NCBI PubMed Filter

Researchers often search research papers based on their interest and currently they study. Among many research databases PubMed of NCBI is one of the important priority. PubMed stores access of many journal abstracts and direct links to the journal. I recently uploaded a small video under We The Microbiologist, India ‘s Bio-Blog about how to use filters to search your relevant papers.

It is important for researchers to search for particular author, particular organism, some specific title, year, journal and more based on their choices. I hope the above video will help many researchers as well as students.

Happy Learning.

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“I will forever persist” – the unsaid words of Persister cells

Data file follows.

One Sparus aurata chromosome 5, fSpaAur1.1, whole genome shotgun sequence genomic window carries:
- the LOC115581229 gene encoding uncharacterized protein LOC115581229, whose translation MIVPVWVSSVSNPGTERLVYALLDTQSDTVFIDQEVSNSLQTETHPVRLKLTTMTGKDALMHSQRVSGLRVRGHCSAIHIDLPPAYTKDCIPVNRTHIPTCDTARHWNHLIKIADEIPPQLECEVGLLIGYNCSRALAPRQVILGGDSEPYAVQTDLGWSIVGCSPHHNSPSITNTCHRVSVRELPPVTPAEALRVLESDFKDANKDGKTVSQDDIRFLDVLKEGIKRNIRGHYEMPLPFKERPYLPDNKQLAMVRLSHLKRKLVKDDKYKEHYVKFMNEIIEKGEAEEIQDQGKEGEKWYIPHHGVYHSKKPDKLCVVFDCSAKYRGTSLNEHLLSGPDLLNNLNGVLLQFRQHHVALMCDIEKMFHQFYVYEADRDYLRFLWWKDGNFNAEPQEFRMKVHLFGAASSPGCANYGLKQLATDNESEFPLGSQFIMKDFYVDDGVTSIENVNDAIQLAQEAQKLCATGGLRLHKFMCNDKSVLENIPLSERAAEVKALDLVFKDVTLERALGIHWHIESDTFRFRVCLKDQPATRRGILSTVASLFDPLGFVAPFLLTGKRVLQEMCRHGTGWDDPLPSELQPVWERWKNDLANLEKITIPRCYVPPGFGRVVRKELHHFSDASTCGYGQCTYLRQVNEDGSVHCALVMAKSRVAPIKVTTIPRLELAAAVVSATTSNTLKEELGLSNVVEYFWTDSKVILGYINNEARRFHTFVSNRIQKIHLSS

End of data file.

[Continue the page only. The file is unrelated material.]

Persister cells are antibiotic tolerant cells which can be identified in almost all phases of bacterial cellular growth with antibiotic tolerance. It holds many unfold mysteries of in biofilm resistance. They are not mutants, rather phenotypic wild type variants and the reduced metabolic rate makes them distinguishable. The extensive research behind the mechanism has identified many persister genes and the reason behind the non-dividing state of these cells. The article here discuss over why persister cells persist any invasion on them.

Before we look into some researches it is better to provide a brief introduction about how persister cells develop. There are two types of persister cells based on the intracellular and environmental stress.